Why I Think Automatic Transfers Are Good
Automating your life can make things a lot easier. A great example is the morning coffee. You prepare it the night before and set a timer. By the time you awake, the coffee has already brewed and is ready for your enjoyment.
The same thing can be said for savings; set it up and enjoy! Automating your savings can get you on the right path to retirement, vacation, college, emergency fund, or whatever you have your mind set on.
Automation Through Your Employer
Probably the best way to automate your savings is through your employer. Like most companies out there, they probably offer direct deposit into a checking account. If you talk with them, they may be able to divide up your pay into multiple accounts by a fixed amount or a percentage of your salary. By doing this, you can put away regularly without thinking about it or “seeing it” in your check.
Automation With Your Bank
You can also automate transfers with your bank. My bank, ING Direct, has the option of automating a transfer from a checking account to a savings account. This is another great way to save money without thinking about it. It’s also an alternative if your employer does not offer the ability to send your pay to multiple accounts. It also gives you a little more control over your money. For example, you can login and change the amount at anytime. With your employer, this change could take a few pay periods to kick in. Plus, you may get a regular check instead of a direct deposit while the changes are processed – this is a huge inconvenience for me.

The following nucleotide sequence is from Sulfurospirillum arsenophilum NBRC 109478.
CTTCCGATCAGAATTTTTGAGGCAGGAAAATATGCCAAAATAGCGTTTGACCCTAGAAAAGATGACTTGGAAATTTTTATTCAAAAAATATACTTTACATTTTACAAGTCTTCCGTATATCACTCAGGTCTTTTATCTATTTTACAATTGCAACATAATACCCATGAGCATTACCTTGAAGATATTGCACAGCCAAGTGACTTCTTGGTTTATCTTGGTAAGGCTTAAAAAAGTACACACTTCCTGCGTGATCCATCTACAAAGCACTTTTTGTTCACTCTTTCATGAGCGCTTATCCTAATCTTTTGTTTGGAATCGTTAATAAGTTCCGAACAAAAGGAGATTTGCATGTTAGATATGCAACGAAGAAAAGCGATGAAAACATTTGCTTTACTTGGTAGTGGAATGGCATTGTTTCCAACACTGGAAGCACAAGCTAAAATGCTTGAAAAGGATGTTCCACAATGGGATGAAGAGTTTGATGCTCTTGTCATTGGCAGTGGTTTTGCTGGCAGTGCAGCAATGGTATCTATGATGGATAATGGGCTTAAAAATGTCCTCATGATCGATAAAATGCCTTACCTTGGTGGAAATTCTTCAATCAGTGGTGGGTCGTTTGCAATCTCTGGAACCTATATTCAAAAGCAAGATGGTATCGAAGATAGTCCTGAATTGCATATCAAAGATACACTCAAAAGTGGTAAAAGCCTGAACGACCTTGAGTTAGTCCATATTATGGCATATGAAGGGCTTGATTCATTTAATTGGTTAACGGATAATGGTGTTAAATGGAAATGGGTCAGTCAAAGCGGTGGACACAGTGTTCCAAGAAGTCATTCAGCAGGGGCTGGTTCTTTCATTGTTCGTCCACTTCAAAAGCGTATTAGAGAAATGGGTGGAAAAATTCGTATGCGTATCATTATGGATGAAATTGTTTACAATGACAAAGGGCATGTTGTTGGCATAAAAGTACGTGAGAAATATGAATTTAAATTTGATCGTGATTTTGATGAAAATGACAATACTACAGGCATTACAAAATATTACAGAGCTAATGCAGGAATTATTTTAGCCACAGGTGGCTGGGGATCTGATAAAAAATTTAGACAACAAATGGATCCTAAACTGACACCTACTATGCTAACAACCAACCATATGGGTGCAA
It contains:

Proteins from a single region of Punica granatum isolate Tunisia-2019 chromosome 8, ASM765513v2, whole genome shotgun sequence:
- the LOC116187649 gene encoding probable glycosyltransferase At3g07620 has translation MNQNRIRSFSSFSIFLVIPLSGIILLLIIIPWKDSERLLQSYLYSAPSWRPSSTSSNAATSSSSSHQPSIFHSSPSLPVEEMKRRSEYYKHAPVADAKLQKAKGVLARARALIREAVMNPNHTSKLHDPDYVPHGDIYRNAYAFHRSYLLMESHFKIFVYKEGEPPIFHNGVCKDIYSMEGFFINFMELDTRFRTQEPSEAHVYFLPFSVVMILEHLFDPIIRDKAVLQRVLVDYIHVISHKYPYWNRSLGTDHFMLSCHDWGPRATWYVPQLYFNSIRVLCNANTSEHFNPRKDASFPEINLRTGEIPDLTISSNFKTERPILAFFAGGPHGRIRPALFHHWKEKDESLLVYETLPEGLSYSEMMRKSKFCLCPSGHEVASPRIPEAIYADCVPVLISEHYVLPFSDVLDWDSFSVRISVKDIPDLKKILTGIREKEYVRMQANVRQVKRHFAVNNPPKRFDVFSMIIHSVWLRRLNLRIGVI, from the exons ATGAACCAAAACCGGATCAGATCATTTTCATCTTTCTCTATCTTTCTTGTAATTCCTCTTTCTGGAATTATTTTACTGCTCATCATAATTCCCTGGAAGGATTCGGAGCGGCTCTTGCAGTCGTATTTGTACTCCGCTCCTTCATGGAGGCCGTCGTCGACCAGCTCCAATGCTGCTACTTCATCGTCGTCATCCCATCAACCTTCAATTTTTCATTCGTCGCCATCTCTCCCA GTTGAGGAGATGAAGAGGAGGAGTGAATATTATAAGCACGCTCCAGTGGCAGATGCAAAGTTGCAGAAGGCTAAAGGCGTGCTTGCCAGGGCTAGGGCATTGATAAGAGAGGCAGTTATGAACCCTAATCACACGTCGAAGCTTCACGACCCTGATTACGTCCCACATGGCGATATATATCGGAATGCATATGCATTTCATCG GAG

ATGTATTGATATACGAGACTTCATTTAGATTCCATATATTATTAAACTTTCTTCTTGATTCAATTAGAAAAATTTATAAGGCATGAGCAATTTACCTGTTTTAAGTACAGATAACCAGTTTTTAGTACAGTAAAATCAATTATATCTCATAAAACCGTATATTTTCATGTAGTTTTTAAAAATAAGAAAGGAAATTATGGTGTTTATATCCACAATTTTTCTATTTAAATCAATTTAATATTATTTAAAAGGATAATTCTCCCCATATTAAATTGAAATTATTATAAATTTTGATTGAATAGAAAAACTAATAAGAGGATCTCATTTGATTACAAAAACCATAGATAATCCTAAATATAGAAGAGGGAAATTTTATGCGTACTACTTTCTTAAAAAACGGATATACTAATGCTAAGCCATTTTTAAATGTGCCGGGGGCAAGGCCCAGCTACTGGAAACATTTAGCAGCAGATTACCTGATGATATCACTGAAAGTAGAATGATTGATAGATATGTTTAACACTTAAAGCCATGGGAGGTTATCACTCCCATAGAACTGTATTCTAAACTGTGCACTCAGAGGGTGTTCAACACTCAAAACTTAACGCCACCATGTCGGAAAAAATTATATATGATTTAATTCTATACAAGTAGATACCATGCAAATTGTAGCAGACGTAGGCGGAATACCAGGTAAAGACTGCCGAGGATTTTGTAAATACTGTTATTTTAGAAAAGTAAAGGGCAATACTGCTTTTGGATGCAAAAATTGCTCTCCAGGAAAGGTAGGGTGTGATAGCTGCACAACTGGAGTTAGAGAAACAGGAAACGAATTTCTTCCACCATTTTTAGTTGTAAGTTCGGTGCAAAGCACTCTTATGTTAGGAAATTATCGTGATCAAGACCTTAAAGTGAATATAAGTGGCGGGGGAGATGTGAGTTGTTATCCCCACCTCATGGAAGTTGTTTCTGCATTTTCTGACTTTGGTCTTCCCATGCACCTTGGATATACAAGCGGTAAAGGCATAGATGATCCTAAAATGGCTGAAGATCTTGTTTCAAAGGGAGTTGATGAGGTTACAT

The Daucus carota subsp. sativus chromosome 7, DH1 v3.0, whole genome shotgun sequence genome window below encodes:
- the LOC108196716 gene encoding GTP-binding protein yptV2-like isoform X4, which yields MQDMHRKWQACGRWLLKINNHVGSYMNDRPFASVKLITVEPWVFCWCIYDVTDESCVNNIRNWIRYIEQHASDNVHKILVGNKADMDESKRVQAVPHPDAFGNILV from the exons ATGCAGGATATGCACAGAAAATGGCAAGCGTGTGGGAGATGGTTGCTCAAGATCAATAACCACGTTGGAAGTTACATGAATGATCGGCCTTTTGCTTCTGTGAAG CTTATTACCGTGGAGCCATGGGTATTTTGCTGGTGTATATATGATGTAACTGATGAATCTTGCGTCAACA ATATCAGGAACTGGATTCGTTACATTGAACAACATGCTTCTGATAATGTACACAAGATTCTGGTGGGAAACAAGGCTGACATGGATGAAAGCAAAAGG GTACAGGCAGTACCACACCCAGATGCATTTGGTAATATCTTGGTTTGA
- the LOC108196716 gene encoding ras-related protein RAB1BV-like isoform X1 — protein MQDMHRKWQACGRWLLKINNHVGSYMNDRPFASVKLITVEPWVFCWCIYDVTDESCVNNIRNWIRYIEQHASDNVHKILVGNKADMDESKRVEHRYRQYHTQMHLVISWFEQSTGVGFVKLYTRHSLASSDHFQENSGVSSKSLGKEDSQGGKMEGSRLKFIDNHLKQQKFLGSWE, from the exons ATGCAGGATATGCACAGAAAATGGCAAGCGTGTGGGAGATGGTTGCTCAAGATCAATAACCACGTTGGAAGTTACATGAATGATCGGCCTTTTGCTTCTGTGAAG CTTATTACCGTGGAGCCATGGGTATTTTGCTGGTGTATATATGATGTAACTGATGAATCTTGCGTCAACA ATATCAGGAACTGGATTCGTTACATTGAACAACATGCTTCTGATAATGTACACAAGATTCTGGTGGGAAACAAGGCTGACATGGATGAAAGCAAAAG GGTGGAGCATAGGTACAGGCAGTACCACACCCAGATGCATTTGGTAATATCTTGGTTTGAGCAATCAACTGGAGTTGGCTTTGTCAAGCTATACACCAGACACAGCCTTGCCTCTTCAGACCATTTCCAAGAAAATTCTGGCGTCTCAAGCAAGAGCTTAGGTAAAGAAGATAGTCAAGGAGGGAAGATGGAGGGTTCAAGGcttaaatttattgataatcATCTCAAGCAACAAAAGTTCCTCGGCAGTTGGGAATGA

The only downfall to the automatic transfer with your bank is the risk of inadequate funding. For example, my employer normally deposits on every other Thursday. If a holiday falls on a Monday of that pay period, the deposit does not get made until Friday. If I do not time the transfers accordingly, I could end up incurring non-sufficient funds (NSF) fee with my bank. This is something I avoid doing like the plague!
What I Do
Personally, I only automate 403b transfers direct from my employer. Every pay period I sit down and transfer the money where it needs to go. This gives me a better understanding of my money and where it goes.
However, I feel the best way to automate would be to have your employer make the deposit for you. This way you avoid the NSF fee and you don’t “see” the money. By having my employer deduct my 403b, I do not “see” how large my check would be. Over the course of two years, I have a decent amount put away for retirement and I do not miss it in my check!
If I decide to automate my savings, I will allow my employer to make the transfer over my bank’s automatic transfer.
Do you automate your savings?